3. March 21 – Bulls @ Rockets

The Bulls were beat by Houston back in November in their first game after Otto Porter Jr. went down. James Harden was one assist shy of a 42-point triple-double and Russell Westbrook chipped in 26. The Bulls, meanwhile, had all five starters and seven total players score in double figures, but nobody scored more than 13. Yikes.

Since shipping off Clint Capela and going all-in on their small ball strategy, the Rockets have surged to just two games back of the second seed in the West. I can’t wait to see what Jim Boylen does with his game plan, as we’ve recently seen him use some give-guard lineups in similar fashion to the Rockets. Might he go back to this even if certain members of the Bulls frontcourt have returned from injury?

It would be a bonus to see a back-and-forth showdown of recently surging rookie Coby White and the always-going-100-mph Westbrook. Give us at least 48 minutes of this! And hopefully, a more respectable outcome.

4. March 23 – Bulls vs Nuggets

We actually get a twofer here, as the Bulls play Denver again on April 3rd as part of their five-game west coast trip. There’s one big reason I can’t wait to watch both matchups with the Nuggets: Wendell vs The Joker, Parts II and III.

In his NBA coming out party on Halloween night 2018, Wendell admirably battled Nikola Jokić in a devastating overtime loss. The Joker did his usual thing, putting up 22 points, 12 rebounds and nine assists. But Wendell also gave him some challenges, forcing Jokić into an uncharacteristic six turnovers. The Bulls' seventh overall pick finished the night with a stuffed stat sheet of 25 points, eight rebounds, five assists, three steals and three blocks. The Nuggets big man even paid his respects to the rook after the game.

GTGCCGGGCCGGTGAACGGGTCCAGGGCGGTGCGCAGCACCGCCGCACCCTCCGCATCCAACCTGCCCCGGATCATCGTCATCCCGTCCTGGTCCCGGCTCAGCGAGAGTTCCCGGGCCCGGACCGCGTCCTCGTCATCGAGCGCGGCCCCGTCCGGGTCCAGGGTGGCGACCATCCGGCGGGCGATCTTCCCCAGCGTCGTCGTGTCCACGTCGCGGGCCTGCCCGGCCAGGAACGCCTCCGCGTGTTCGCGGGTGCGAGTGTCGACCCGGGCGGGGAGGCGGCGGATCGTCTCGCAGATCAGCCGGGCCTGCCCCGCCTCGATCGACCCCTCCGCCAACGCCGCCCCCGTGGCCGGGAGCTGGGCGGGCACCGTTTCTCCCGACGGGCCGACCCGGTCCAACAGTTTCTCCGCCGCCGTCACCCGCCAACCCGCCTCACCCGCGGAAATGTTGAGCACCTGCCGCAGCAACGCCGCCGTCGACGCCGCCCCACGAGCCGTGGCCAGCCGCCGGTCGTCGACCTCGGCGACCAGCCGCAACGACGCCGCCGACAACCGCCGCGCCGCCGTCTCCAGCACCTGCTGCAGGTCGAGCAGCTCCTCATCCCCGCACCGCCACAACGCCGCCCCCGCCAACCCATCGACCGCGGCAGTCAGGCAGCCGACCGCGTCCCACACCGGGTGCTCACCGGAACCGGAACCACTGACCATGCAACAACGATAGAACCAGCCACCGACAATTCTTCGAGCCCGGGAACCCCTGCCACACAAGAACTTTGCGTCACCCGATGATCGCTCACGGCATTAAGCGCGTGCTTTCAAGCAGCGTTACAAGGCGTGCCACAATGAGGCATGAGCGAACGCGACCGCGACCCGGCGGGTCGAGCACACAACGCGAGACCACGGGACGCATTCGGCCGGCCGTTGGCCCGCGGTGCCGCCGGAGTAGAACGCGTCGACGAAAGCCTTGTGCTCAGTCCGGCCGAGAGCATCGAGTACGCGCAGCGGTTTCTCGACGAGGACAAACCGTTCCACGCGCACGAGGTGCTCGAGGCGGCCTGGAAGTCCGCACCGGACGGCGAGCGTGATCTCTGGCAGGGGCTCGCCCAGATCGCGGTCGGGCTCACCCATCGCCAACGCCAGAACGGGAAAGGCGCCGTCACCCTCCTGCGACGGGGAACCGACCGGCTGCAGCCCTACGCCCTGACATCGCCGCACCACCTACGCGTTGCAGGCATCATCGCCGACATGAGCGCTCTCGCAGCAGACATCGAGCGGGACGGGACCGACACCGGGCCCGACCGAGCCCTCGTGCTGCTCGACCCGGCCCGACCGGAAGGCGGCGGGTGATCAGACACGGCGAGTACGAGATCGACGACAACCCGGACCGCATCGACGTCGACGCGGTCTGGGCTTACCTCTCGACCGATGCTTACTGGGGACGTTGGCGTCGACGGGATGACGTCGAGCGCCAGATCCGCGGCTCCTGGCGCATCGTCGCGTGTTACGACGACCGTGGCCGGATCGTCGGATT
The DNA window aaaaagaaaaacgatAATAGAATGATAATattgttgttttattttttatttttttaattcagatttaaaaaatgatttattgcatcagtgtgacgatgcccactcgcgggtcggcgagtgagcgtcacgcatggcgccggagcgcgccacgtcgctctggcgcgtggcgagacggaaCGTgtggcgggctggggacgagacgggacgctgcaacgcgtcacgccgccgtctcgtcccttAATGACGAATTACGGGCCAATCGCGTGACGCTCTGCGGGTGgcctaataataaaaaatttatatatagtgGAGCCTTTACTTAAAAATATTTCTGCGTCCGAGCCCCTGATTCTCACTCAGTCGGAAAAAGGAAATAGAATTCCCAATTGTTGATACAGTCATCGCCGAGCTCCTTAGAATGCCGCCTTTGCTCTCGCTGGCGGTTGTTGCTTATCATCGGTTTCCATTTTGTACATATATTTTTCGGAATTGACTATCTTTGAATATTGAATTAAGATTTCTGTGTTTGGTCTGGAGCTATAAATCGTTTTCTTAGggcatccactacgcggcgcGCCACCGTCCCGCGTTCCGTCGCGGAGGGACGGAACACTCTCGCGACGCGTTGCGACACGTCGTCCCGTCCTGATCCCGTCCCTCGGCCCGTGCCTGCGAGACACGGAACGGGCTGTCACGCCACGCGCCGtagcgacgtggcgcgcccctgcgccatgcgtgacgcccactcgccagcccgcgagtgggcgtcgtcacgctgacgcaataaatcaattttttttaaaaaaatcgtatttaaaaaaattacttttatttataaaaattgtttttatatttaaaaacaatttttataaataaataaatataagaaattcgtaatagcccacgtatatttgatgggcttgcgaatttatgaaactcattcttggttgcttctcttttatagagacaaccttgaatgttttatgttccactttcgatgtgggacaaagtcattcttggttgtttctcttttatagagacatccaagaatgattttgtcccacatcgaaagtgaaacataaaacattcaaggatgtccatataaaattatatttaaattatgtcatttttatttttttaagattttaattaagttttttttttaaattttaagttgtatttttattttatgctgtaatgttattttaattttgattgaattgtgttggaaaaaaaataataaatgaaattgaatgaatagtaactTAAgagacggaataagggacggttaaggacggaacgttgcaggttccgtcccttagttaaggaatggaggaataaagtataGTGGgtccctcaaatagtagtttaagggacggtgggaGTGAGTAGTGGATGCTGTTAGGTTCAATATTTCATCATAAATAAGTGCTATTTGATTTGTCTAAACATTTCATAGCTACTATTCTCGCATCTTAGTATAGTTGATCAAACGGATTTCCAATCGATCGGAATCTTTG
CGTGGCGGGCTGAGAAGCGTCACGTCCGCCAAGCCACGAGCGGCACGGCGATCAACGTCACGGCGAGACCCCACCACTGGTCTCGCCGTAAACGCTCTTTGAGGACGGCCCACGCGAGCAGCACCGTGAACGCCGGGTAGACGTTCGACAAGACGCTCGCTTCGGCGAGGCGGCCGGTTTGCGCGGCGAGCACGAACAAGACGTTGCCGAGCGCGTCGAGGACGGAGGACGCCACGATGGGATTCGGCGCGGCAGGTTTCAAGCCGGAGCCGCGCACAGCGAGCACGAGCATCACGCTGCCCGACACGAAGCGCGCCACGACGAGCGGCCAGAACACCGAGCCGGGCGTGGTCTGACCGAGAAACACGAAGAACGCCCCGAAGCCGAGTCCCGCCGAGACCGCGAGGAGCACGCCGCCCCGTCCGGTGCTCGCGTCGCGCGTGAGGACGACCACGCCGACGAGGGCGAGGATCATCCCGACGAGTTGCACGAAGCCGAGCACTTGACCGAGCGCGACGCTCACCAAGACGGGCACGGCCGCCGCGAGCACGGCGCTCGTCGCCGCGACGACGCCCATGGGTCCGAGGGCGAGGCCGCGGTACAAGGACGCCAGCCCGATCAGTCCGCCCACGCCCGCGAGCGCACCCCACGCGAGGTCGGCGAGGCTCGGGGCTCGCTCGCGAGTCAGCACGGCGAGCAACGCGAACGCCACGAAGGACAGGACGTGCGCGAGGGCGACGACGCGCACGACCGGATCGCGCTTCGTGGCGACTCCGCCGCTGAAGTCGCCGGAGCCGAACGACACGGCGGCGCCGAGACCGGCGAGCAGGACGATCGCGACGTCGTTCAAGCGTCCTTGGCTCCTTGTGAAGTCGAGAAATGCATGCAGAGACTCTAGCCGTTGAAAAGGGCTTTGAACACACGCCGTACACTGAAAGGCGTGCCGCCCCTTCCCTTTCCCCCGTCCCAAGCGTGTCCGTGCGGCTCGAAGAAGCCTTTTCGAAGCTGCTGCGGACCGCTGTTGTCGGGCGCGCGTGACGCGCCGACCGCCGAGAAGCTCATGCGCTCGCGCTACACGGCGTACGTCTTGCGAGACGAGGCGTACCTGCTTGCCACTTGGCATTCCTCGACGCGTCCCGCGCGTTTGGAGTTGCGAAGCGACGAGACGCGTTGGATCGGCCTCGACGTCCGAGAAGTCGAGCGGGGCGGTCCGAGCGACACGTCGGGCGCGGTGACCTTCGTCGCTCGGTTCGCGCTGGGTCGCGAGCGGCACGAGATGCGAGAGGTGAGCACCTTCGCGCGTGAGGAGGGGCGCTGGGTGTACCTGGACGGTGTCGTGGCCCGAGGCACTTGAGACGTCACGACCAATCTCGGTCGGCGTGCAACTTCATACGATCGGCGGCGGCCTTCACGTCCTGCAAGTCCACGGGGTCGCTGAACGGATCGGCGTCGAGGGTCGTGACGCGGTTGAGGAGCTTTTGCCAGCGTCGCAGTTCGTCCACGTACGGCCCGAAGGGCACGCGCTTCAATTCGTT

We never got to see Part II of that matchup last season, as Wendell was out with an injury the second time these teams played. We’ve heard that Wendell is expected back in the lineup as soon as this Saturday against the Knicks after recovering from his high ankle sprain. I cannot WAIT to watch Wendell go at The Joker twice in the final few weeks of the season. Please, Jim Boylen. Let Wendell go at him.

5. April 8 – Bulls @ Lakers

I want revenge. That loss to the Lakers way back on November 5 still bothers me. It’s bothered me all season. Instead of closing out a solid win over LeBron James, Anthony Davis and the juggernaut Lakers, Bulls fans watched the team let a fourth quarter lead slip away with our primary starters watching from the bench. Boylen said he had "15 guys to develop” when he explained his rotation after the loss.

One potential hiccup here: a revenge win will mean a LOT less if LeBron and AD are managing loads in the final games of the season as they prepare for their title push. I hope they’re playing, and I hope we pay them back.

Thanks for reading. Let’s close out these final 23 together, Bulls Nation! See red, be good.

After 30 years, Hank Gathers is never far from Bulls' Chip Schaefer's mind

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NBC Sports Chicago

After 30 years, Hank Gathers is never far from Bulls' Chip Schaefer's mind

It doesn’t take an anniversary for Chip Schaefer to think about Hank Gathers.

“It’s never really far from my mind,” Schaefer said in a recent interview.

Schaefer is the Bulls’ director of sports performance, working his second stint with the franchise after serving as the athletic trainer for the dynasty. But one of the Deerfield, Ill., native’s first jobs was athletic trainer and strength coach at Loyola Marymount University from 1987-90.

In fact, Schaefer was the first non-player to Gathers’ side on that fateful March 4, 1990 day when the star forward collapsed on the court during a West Coast Athletic Conference tournament game and died moments later due to a heart condition called cardiomyopathy.